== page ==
But Hudson didn’t buy the argument, at least the way Kulik put it. “I think they can see them better on our big TV screens in this courtroom than they can on the witness stand so you might need to come up with a little bit better argument than that,” Hudson said in an unusually blunt rebuff to an attorney. “I understand the confrontation clause and I’ll have to look at it in the context of that. But I am not sure that that’s the–that there’s any reality to that concern in this particular courtroom. I understand if we were trying to do it off of Mr. Lewis’s laptop, and [was] very difficult  to see the witnesses. But I think their demeanor and their facial expressions are going to be enhanced, not reduced in any way. But we’ll flesh out those issues.”

Hudson is not disallowing further, formal arguments on the issue even though it’s up to her discretion. Hudson has not showed a hint of imperiousness so far and has strived to give each side ample leeway to make their arguments.

So there will be another hearing, yet to be scheduled, for the defense to argue any issues arising from the newly filed set of charges, and the matter of witnesses appearing by Skype. But Hudson signaled to the lawyers that she would do what she could to stick to the April trial date, when, according to Lewis, up to 300 potential jurors may have to be pooled, out of which six would be chosen. He’s accounting for the degree of coverage the case has received, which may have diminished the number of jurors coming into the courtroom untainted by too much knowledge of the case.

Weeks herself did not appear in court today. The only audience were three reporters and Sean Moylan, the assistant county attorney, who’s been keeping tabs on the case throughout as it involved county officials, including at one point Al Hadeed, the county attorney. It no longer does. But county officials, including Hadeed and County Commissioner Charlie Ericksen, still appear on witness lists. It was their recorded conversation that triggered the Weeks case.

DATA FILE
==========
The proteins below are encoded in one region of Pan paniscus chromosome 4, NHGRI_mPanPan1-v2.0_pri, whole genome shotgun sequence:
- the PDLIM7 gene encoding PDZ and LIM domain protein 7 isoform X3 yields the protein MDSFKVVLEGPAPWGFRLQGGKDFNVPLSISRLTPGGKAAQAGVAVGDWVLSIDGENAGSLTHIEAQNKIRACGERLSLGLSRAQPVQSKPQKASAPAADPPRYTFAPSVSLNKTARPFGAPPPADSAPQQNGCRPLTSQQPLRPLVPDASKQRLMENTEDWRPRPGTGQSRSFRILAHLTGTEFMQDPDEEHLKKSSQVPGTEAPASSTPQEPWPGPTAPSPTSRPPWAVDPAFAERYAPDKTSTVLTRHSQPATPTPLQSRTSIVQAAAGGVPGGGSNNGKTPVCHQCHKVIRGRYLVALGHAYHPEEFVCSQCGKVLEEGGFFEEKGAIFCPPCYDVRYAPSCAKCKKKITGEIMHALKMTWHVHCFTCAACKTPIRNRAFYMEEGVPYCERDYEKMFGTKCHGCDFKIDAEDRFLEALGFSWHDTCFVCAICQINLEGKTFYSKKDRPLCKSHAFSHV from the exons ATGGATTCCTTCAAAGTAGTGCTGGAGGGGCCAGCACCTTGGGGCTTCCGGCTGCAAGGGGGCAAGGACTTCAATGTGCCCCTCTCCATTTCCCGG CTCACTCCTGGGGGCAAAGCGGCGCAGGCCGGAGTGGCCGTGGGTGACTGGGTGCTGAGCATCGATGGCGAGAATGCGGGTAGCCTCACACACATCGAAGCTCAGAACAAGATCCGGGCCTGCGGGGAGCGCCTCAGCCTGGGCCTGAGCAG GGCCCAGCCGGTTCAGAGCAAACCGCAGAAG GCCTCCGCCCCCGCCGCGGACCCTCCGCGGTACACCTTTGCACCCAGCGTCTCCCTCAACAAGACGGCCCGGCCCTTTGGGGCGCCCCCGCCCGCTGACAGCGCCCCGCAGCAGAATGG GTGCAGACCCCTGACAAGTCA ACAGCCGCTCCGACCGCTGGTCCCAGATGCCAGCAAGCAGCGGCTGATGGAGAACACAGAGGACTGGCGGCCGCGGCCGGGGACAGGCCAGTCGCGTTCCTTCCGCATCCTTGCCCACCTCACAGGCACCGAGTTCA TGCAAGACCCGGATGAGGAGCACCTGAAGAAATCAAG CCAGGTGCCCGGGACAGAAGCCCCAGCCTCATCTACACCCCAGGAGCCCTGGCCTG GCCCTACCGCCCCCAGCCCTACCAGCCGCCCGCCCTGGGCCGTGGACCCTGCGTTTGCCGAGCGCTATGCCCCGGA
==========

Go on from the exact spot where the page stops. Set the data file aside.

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4 Responses for “Felony Counts Against Ex-Supervisor
Kim Weeks Back Up To 9 In Latest Twist”

  1. Bucknasty says:

    Put her in jail ! Make an example !

  2. Concerned Citizen says:

    It sounds like to me Jason Lewis decided his case is faltering. The best tactic now is to try and get Mrs. Weeks on multiple accounts and bet on the odds she is found guilty on at least one.

    Uncombined charges are a desperate tactic and by his hesitation he knows it. I seriously hope Mrs. Weeks comes out ahead on this because this whole thing is starting to stink.

    I am really surprised that a change of venue has not been requested by the defense. There’s no way an impartial jury can be held and a State Attorney can influence a jury.

    Good for Mrs. Weeks standing her ground and not being bullied. She wasn’t perfect as an Elections Supervisor but those commissioners and other county officials are no saints either.

  3. Anonymous says:

    This whole case WREAKS of Malicious Prosecution and Politics. I believe they would burn Mrs. Weeks at the stake if the law would allow it.

  4. bob says:

    Small time politics at its worse. Waste of time and money. Most people around here could care less.